Academic journal article Texas Law Review

Miranda's Illusion: Telling Stories in the Police Interrogation Room

Academic journal article Texas Law Review

Miranda's Illusion: Telling Stories in the Police Interrogation Room

Article excerpt

MIRANDA'S WANING PROTECTIONS. By Welsh S. White.^ Ann Arbor: The

University of Michigan Press, 2001. Pp. 225. $45.^

The verdict is in: Miranda v. Arizona1 represents a failure of legal liberalism. By "legal liberalism" I mean the tradition that presupposes rational actors who come equipped with pre-existing preferences that are independent of the collective.2 In Miranda, the Court assumed autonomous subjects who have a relatively stable, pre-existing preference not to incriminate themselves during police interrogation. The Court provided those autonomous subjects with rights designed to adequately protect this pre-existing preference. Moreover, the Court required the interrogators themselves to tell the suspects that their words will be used against them in court and that they have a right to remain silent and a right to a lawyer. Surely having the captors acknowledge that the captive has the right to be left alone and the right to talk to a lawyer would enable him to act on a preference not to incriminate himself.3 As the Miranda dissent correctly inferred, the goal of the majority was nothing short of ending interrogation of suspects who did not want to talk to police.4 IMAGE FORMULA4

Yet by most accounts, Miranda has been a spectacular failure. Welsh White offers an accomplished account of the failures of Miranda in Miranda's Waning Protections. Though scholars disagree as to Miranda's precise effect on the confession rate, everyone acknowledges that most suspects waive their Miranda rights and answer police questions.5 Moreover, proof of voluntary waiver often leads courts to assume that any confession taken after waiver is also voluntary. In theory, the two voluntariness questions are separate, but courts today rarely question whether police used unfair or coercive means to obtain a confession if a Miranda waiver is presented.6 Most disturbing of all, abundant evidence demonstrates that false confessions are admitted to convict innocent defendants.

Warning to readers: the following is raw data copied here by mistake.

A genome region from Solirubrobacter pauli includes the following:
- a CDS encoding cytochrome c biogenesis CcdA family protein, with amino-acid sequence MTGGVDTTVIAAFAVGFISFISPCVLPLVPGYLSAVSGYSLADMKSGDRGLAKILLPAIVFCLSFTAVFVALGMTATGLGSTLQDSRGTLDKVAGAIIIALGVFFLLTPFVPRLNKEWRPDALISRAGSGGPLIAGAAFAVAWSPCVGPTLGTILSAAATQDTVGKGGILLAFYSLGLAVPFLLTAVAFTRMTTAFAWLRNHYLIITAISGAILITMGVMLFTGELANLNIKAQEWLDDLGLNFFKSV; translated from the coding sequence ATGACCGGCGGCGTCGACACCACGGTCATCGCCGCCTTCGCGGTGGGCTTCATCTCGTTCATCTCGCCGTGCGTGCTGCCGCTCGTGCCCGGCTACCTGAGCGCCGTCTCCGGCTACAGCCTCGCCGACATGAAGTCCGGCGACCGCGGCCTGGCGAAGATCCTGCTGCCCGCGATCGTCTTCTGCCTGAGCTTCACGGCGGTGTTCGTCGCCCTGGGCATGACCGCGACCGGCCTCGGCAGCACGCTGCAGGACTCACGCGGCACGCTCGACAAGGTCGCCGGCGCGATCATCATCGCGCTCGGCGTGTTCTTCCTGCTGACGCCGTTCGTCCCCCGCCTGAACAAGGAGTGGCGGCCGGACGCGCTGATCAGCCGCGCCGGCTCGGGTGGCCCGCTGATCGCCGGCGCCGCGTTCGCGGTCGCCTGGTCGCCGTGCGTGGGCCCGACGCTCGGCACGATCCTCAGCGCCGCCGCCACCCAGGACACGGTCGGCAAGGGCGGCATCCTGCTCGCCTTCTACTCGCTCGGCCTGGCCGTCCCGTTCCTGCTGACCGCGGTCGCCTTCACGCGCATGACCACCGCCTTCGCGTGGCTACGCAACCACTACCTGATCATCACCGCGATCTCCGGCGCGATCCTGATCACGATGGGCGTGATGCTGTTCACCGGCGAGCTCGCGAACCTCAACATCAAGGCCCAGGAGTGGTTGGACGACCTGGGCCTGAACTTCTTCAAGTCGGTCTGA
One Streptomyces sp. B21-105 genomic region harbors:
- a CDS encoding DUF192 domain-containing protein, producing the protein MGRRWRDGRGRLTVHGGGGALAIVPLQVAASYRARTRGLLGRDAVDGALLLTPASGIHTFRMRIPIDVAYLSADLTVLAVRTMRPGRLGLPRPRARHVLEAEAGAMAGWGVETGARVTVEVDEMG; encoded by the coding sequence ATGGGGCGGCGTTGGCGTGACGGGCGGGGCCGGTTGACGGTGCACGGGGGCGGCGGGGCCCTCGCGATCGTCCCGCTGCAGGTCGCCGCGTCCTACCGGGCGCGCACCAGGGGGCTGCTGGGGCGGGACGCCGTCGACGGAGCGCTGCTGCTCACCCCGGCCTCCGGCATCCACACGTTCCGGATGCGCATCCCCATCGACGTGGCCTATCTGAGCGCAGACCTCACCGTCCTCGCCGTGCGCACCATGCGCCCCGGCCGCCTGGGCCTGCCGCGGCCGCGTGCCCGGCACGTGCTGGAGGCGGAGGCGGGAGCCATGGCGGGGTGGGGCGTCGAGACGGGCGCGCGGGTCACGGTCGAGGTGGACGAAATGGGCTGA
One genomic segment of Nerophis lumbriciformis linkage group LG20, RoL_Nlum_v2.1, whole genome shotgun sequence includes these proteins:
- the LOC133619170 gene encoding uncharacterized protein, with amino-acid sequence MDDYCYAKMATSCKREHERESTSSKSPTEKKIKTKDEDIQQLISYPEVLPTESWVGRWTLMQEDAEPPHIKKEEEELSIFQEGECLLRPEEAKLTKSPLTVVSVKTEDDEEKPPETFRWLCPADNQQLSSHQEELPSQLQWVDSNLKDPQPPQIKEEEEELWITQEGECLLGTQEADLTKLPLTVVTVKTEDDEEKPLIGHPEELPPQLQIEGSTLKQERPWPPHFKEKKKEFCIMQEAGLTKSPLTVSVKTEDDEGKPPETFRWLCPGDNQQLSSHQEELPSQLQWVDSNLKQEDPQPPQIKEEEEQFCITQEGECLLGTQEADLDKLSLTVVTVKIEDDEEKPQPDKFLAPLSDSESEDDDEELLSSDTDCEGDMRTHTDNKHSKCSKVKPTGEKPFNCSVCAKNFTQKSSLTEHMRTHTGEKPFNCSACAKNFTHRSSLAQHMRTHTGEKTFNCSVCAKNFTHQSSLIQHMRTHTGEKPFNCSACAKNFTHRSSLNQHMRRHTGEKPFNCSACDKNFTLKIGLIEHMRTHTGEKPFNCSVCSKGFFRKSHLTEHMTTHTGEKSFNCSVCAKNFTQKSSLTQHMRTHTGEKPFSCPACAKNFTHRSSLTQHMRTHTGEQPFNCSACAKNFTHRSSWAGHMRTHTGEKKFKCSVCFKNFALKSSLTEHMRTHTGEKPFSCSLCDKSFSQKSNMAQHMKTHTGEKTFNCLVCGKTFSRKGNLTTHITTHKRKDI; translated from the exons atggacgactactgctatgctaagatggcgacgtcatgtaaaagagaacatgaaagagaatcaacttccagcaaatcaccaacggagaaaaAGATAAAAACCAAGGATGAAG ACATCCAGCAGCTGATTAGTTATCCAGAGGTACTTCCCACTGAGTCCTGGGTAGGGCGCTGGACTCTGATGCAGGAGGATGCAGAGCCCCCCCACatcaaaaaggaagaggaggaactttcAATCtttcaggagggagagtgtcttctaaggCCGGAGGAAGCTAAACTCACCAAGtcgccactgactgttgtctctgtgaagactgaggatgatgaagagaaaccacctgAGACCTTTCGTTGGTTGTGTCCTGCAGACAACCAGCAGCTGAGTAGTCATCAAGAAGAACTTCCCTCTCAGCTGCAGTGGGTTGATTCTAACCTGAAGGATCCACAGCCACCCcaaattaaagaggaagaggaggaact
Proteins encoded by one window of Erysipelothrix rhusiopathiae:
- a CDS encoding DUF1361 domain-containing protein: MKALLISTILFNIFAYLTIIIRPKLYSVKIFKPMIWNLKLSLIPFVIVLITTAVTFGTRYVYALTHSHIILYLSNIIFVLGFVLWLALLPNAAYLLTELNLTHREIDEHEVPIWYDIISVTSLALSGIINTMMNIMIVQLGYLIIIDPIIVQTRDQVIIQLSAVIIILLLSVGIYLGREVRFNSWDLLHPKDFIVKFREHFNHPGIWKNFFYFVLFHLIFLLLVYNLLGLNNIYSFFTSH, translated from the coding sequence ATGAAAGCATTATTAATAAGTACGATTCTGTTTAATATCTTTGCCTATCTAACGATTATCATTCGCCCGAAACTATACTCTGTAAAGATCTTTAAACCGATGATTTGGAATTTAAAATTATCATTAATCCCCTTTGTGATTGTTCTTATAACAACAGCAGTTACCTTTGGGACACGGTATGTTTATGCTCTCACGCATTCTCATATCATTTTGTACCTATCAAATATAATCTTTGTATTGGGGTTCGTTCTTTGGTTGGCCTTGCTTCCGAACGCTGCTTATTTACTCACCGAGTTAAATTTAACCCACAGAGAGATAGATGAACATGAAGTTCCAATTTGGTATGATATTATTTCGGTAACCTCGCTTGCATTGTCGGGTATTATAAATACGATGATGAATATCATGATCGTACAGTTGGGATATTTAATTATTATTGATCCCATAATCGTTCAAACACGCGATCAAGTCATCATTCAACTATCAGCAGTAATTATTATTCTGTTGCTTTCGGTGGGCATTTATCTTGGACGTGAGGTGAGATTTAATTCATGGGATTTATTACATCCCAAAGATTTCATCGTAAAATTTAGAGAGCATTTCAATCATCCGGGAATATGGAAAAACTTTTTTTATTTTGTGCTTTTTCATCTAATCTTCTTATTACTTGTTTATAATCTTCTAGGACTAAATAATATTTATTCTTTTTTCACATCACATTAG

Perhaps the clearest evidence of Miranda's failure is the Rehnquist Court's easy acceptance of Miranda's constitutionality in Dickerson v. United States.8 The vote was seven-to-two and the opinion was written by Chief Justice Rehnquist, long a harsh critic of Miranda. What has changed? The Chief Justice informed his audience soothingly that Miranda was constitutional in part because the police had adjusted to its strictures and because it does not have much effect on "legitimate" police interrogation.9 But why would autonomous agents who have a guilty secret and a pre-existing preference not to incriminate themselves respond willingly to legitimate police interrogation after being informed that they can remain silent and talk to a lawyer?

Various stories can be told to explain Miranda's failure. One is deeply embedded in the tradition of viewing suspects as independent agents who, given the right kind of information in the right way, will act in their best interests. On this view, Miranda was subverted by subsequent events, including later Court decisions restricting its scope and police interrogators' adaptation or manipulation of Miranda to their own advantage. As to the latter point, perhaps Miranda itself was flawed in not finding the right language to communicate the information or the right mechanism to deliver the information. "You have a right to remain silent" is presumably clear IMAGE FORMULA8

enough. But "anything you say can and will be used against you in a court of law" sounds a lot like the warning on cigarette packages, and we all know how much effect that has had on presumably rational actors. The "anything you say" part of the Miranda warning sounds too much like legal mumbojumbo and, more importantly, signals a distant event that may not ever occur. Moreover, the warnings do not tell the suspect that his silence cannot be used against him or that he can invoke his rights even after he has begun to incriminate himself. …

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